How Do Scientists Study Ancient Climates?
Scientists study Earth’s climate and the ways that it changes in a variety of different ways, using satellite, instrumental, historical, and environmental records. One challenge of using satellite and instrumental data is that their lifespans have been rather short when compared to Earth’s life. The satellite record is only a little over 20 years old and the instrumental record only extends back into the 19th century. Both of these records can be too short to study certain climate processes that occur over hundreds to thousands of years.
To extend those records, paleoclimatologists look for clues in Earth’s natural environmental records. Clues about the past climate are buried in sediments at the bottom of the oceans, locked away in coral reefs, frozen in glaciers and ice caps, and preserved in the rings of trees. Each of these natural recorders provides scientists with information about temperature, precipitation, and more. Many of these have some type of layers, bands, or rings that represent a fixed amount of time, often a year or growing season. The layers vary in thickness, color, chemical composition, and more, which allows scientists to extrapolate information about the climate at the time each layer formed.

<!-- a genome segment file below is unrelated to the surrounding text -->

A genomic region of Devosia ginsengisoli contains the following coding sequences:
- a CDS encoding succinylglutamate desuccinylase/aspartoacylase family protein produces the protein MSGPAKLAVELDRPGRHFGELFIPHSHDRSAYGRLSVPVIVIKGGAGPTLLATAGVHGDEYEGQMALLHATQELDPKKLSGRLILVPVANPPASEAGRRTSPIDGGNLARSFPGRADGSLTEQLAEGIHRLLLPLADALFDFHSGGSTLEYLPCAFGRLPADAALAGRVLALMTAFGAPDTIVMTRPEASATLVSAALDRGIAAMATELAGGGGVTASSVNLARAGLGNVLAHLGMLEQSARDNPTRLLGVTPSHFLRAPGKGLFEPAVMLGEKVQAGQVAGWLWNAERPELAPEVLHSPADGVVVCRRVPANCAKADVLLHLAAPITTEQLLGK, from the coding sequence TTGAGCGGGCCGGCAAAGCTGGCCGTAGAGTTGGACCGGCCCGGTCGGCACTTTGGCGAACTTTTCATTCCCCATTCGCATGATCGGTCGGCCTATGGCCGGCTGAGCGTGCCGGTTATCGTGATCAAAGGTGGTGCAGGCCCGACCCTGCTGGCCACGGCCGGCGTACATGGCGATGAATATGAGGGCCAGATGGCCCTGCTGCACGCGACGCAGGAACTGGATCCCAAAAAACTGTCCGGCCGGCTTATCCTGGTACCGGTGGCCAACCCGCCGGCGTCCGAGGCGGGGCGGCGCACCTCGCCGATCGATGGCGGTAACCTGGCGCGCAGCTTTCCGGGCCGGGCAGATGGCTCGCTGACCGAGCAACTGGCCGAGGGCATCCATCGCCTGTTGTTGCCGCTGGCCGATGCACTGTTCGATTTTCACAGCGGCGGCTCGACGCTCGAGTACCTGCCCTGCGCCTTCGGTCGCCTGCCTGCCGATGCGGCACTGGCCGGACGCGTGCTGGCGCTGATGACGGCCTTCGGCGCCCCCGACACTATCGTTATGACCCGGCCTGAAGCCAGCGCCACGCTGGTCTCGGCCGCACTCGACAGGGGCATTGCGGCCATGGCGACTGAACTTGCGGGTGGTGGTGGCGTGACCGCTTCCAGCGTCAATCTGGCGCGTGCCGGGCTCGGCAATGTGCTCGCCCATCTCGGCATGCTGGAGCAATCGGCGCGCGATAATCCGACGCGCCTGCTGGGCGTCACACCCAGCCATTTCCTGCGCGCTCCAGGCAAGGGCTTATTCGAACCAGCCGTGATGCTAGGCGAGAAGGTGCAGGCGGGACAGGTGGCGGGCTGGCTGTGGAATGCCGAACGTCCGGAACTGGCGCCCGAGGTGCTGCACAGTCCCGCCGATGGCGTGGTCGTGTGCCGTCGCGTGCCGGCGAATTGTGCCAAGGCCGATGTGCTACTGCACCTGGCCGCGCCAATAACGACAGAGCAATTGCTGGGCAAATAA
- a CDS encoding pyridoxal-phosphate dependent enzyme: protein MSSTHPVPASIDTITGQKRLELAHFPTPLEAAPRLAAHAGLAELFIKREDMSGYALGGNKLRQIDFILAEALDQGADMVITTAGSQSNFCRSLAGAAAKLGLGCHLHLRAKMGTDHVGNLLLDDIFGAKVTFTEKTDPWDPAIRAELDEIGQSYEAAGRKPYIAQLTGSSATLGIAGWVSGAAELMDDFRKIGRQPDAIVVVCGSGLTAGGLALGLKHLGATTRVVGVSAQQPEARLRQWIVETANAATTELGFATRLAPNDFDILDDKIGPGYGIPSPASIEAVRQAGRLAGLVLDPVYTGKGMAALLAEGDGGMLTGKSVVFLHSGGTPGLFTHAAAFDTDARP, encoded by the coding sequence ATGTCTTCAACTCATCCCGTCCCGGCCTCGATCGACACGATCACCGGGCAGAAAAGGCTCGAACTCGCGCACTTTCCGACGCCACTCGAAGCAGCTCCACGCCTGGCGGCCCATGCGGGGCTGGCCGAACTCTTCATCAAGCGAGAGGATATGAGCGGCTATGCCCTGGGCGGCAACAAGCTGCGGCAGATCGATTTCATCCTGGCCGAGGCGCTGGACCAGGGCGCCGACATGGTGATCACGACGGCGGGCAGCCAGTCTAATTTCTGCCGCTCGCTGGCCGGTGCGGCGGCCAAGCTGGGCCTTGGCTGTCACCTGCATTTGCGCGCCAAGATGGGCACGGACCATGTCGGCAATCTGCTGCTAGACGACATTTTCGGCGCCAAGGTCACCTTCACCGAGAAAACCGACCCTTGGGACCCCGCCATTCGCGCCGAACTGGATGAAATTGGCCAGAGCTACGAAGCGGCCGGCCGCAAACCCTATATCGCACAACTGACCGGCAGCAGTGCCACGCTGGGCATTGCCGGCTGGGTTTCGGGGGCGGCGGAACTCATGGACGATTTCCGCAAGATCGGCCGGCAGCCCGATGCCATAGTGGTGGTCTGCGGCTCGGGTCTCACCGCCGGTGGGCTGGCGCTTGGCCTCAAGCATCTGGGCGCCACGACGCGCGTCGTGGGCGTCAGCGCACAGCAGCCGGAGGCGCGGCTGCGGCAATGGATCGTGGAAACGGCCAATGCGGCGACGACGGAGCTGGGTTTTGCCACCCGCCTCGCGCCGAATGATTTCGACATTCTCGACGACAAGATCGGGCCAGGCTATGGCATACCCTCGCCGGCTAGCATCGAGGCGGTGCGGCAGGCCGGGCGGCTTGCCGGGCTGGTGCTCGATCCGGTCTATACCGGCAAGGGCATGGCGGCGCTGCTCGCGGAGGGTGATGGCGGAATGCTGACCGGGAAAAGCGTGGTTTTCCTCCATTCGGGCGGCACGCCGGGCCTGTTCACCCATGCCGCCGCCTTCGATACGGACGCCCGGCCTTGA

Scientists can then take the records left by many different types of natural records and combine them to get an overall picture of the global climate. Typically, records that have large timespans have less detail about short-term climate changes, while shorter records are often more detailed. To combine them, scientists must use records with similar levels of temporal detail or account for these disparities to accurately paint a picture of ancient climates.
Visit the Paleoclimatology Data page to learn more about and access all of the historical data NCDC’s Paleoclimatology Program stewards. Or visit What is Paleoclimatology? to learn more about the study of ancient climates.